MySQL 5.0 Reference Manual  /  Data Types  /  Numeric Types

11.2 Numeric Types

MySQL supports all standard SQL numeric data types. These types include the exact numeric data types (INTEGER, SMALLINT, DECIMAL, and NUMERIC), as well as the approximate numeric data types (FLOAT, REAL, and DOUBLE PRECISION). The keyword INT is a synonym for INTEGER, and the keywords DEC and FIXED are synonyms for DECIMAL. MySQL treats DOUBLE as a synonym for DOUBLE PRECISION (a nonstandard extension). MySQL also treats REAL as a synonym for DOUBLE PRECISION (a nonstandard variation), unless the REAL_AS_FLOAT SQL mode is enabled.

As of MySQL 5.0.3, a BIT data type is available for storing bit-field values. (Before 5.0.3, MySQL interprets BIT as TINYINT(1).) In MySQL 5.0.3, BIT is supported only for MyISAM. MySQL 5.0.5 extends BIT support to MEMORY, InnoDB, BDB, and NDBCLUSTER.

For information about how MySQL handles assignment of out-of-range values to columns and overflow during expression evaluation, see Section 11.2.6, “Out-of-Range and Overflow Handling”.

For information about numeric type storage requirements, see Section 11.7, “Data Type Storage Requirements”.

The data type used for the result of a calculation on numeric operands depends on the types of the operands and the operations performed on them. For more information, see Section 12.6.1, “Arithmetic Operators”.

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User Comments
  Posted by Carl Fischer on May 8, 2009
MySQL Float and Real values do not appear to handle all the IEEE standard floating point representations such as NaN, and +/- Inf. Special accommodations are needed to avoid accidentally inserting 0's for these values when integrating a MySQL database with a scientific application that generates these values.
  Posted by Oliver Pereira on February 10, 2010
Using the search feature to look for documentation on the type BOOL, this page is the highest ranked Reference Manual page that comes up. However, the term does not even appear on the page.

According to the page headed "10.1.1. Overview of Numeric Types", BOOL and BOOLEAN are synonyms for TINYINT(1).

I thought I should include that fact on this page, since the page does come up when searching for it. (Fixing the search feature would be a better solution, though!)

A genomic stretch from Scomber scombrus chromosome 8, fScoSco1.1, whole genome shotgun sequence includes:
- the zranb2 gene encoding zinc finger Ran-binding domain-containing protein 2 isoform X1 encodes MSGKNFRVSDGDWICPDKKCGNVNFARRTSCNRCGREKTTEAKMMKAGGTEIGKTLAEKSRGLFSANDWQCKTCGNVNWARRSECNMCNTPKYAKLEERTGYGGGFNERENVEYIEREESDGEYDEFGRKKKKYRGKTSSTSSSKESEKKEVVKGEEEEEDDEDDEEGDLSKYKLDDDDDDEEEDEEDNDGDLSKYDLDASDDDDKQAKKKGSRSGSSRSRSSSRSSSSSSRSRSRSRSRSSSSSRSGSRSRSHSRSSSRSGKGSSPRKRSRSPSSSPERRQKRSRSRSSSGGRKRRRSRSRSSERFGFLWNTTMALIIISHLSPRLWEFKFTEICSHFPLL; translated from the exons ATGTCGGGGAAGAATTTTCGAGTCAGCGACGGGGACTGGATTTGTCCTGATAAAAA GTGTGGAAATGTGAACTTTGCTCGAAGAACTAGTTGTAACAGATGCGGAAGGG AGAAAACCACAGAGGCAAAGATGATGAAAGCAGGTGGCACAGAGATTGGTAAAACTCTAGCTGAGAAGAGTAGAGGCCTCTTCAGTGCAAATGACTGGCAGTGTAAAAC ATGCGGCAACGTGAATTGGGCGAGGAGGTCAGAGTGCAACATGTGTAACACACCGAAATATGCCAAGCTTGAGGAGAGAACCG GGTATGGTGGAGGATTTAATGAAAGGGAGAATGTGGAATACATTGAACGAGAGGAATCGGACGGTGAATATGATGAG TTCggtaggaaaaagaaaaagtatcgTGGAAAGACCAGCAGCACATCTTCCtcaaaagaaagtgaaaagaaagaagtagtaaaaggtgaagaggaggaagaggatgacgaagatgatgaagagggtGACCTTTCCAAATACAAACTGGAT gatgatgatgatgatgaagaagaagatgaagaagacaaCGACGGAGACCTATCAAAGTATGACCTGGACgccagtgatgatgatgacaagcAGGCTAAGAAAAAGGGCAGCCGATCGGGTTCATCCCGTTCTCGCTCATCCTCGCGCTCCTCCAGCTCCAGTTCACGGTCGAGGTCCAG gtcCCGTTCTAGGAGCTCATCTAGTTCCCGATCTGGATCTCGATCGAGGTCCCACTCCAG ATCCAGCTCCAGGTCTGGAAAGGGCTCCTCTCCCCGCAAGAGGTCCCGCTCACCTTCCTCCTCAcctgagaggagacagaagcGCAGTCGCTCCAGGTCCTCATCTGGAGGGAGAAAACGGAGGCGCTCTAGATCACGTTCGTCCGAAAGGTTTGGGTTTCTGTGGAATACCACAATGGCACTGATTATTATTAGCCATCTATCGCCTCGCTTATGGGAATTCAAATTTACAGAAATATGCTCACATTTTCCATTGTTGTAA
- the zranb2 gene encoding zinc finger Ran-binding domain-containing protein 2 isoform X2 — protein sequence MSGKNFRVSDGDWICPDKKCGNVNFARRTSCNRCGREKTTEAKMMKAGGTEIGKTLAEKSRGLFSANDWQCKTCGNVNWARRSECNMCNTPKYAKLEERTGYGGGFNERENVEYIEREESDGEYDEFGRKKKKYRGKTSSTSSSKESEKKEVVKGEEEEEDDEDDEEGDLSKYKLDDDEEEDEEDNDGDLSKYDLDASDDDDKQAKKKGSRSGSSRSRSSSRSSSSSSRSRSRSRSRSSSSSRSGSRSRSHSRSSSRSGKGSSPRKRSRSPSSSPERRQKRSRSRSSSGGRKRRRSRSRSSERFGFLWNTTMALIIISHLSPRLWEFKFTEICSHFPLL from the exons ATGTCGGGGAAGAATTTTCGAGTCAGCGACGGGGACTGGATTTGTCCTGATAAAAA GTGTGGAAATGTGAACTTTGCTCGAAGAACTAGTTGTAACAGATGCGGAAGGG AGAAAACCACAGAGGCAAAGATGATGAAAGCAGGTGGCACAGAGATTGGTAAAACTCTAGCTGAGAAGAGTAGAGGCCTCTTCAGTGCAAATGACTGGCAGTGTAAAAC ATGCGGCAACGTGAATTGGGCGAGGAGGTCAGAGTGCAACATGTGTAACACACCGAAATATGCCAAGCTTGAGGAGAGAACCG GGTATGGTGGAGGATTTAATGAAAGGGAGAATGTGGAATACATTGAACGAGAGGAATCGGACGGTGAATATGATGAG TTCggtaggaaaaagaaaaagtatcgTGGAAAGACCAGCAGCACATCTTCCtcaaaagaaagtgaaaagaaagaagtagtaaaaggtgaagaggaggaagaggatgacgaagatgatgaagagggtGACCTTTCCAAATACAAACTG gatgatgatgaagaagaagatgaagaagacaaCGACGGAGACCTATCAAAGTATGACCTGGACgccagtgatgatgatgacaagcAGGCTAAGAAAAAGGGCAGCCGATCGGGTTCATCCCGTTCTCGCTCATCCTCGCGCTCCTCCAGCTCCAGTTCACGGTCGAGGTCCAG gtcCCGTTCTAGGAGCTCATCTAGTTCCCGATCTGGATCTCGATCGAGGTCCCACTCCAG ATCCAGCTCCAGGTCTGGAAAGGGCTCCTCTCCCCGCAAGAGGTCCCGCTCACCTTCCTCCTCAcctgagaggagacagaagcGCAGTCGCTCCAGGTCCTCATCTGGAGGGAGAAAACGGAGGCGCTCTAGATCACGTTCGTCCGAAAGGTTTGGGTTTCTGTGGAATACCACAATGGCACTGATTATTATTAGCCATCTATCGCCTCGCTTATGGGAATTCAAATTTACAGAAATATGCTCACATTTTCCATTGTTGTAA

Posted by stephen bond on February 23, 2010
bool deafulting to tinyint is not strict enough. if you really want bool type you should use type "bit(1)" which will allow you to use exactly 1 and 0 and maybe save space or use type "enum('T','F')" which will not save space but make it a true binary flag.
  Posted by Miroslav Šustek on October 29, 2010
Be careful when considering ENUM('T','F') as "true binary".

`val` ENUM('T','F') NOT NULL

mysql> INSERT INTO `bits` (`val`) VALUES ('W'), ('T'), ('F');
Query OK, 3 rows affected, 1 warning (0.00 sec)
Records: 3 Duplicates: 0 Warnings: 1

| Level | Code | Message |
| Warning | 1265 | Data truncated for column 'val' at row 1 |
1 row in set (0.00 sec)

| 3 |
1 row in set (0.00 sec)

Well, shouldn't a binary type have only two distinct values?
(Note that it isn't NULL.)

Explanation from manual (10.4.4. The ENUM Type):
If you insert an invalid value into an ENUM (that is, a string not present in the list of permitted values), the empty string is inserted instead as a special error value. This string can be distinguished from a “normal” empty string by the fact that this string has the numeric value 0. More about this later.

If strict SQL mode is enabled, attempts to insert invalid ENUM values result in an error.
  Posted by Waheed Alshahnan on November 23, 2012
There is a know problem when using tinyint(1) and UNION look at bug: #61131
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